Per Östborn (Lund University, Sweden)

We derive the Hilbert space formalism of quantum mechanics from epistemic principles. A key assumption is that a physical theory that relies on entities or distinctions that are unknowable in principle gives rise to wrong predictions. An epistemic formalism is developed, where concepts like individual and collective knowledge are used, and knowledge may be actual or potential. The physical state S corresponds to the collective potential knowledge. The state S is a subset of a state space S={Z}, such that S always contains several elements Z, which correspond to unattainable states of complete potential knowledge of the world. The evolution of S cannot be determined in terms of the individual evolution of the elements Z, unlike the evolution of an ensemble in classical phase space. The evolution of S is described in terms of sequential time n∈N, which is updated according to n→n+1 each time potential knowledge changes. In certain experimental contexts C, there is initial knowledge at time n that a given series of properties P,P′,… will be observed within a given time frame, meaning that a series of values p,p′,… of these properties will become known. At time n, it is just known that these values belong to predefined, finite sets {p},{p′},…. In such a context C, it is possible to define a complex Hilbert space HC on top of S, in which the elements are contextual state vectors S¯C. Born's rule to calculate the probabilities to find the values p,p′,… is derived as the only generally applicable such rule. Also, we can associate a self-adjoint operator P¯ with eigenvalues {p} to each property P observed within C. These operators obey [P¯,P¯′]=0 if and only if the precise values of P and P′ are simultaneoulsy knowable.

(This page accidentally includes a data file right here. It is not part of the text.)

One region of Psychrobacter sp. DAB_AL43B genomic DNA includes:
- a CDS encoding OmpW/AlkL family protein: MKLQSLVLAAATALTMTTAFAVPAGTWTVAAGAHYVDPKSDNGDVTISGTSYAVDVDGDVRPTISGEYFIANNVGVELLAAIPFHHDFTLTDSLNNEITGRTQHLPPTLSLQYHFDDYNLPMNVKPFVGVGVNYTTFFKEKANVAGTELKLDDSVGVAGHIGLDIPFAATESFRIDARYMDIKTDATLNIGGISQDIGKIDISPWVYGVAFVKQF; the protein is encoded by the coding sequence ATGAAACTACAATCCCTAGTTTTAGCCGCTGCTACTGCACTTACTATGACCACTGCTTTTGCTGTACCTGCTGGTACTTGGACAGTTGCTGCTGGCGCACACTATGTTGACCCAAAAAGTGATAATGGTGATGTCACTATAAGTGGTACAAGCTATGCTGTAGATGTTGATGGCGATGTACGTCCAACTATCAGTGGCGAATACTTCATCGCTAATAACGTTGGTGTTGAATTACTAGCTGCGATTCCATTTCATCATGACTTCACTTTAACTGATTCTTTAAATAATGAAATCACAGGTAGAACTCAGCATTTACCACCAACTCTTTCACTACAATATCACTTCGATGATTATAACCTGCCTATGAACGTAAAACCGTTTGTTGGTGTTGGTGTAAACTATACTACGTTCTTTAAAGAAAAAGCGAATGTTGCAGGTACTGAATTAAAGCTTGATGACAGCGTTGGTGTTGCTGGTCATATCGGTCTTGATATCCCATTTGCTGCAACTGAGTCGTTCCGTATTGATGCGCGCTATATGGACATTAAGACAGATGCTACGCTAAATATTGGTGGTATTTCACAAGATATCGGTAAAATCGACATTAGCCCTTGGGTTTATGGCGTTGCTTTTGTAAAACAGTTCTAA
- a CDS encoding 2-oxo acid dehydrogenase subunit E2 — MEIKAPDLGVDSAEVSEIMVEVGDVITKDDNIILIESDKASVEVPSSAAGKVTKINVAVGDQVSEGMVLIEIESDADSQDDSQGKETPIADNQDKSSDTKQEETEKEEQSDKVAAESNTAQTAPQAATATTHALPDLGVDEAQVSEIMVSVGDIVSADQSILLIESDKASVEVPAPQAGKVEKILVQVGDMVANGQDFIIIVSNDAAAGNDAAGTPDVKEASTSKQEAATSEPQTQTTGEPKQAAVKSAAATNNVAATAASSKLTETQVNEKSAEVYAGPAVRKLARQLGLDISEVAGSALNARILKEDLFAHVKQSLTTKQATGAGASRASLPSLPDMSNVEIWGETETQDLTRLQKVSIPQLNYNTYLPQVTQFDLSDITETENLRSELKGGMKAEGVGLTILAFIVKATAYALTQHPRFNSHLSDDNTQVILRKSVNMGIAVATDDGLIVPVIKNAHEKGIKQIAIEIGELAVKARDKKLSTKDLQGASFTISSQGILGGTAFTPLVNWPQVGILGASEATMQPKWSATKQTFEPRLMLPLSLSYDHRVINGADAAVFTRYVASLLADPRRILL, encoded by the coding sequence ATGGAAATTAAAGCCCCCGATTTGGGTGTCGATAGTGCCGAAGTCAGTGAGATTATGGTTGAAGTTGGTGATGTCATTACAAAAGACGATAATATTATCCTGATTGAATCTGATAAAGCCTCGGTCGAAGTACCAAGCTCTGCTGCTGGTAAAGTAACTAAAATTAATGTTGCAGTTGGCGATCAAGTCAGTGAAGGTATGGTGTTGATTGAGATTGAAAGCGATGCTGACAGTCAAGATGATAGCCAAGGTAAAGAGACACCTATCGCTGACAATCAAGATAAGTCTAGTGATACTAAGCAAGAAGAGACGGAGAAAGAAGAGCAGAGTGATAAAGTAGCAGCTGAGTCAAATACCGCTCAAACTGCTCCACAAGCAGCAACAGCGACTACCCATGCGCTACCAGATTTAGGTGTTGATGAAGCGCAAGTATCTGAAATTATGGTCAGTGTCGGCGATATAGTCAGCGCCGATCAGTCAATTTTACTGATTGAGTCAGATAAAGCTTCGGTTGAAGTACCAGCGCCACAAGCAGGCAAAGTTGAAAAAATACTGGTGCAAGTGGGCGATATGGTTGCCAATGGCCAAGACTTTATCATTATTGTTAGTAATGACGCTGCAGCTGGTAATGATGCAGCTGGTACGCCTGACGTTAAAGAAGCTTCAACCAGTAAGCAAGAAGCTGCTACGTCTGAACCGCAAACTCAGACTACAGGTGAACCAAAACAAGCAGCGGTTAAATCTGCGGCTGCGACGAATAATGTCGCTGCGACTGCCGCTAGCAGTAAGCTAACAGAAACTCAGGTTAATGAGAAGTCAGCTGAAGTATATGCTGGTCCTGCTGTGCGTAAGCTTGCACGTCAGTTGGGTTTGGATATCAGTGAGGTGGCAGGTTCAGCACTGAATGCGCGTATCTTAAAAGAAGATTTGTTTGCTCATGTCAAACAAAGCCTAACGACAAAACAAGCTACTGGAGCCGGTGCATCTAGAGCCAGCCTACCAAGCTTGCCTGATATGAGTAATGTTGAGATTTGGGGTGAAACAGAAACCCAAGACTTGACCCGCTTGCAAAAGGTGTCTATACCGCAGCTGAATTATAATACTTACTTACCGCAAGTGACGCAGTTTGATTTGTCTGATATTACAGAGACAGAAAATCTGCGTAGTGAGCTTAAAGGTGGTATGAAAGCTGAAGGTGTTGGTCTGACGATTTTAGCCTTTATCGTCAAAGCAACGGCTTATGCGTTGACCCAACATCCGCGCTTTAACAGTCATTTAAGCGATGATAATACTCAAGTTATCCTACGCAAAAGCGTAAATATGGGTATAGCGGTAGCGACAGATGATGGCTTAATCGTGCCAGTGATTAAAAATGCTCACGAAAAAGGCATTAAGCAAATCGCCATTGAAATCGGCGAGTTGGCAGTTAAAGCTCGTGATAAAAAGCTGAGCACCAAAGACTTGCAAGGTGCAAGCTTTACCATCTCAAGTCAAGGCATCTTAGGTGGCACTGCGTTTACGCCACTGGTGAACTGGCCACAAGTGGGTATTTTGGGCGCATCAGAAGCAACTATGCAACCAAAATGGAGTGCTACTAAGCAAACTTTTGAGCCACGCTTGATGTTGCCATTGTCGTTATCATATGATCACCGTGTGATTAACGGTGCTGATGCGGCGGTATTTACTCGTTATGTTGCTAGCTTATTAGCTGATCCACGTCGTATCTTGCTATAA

Full text: https://arxiv.org/pdf/1703.08543

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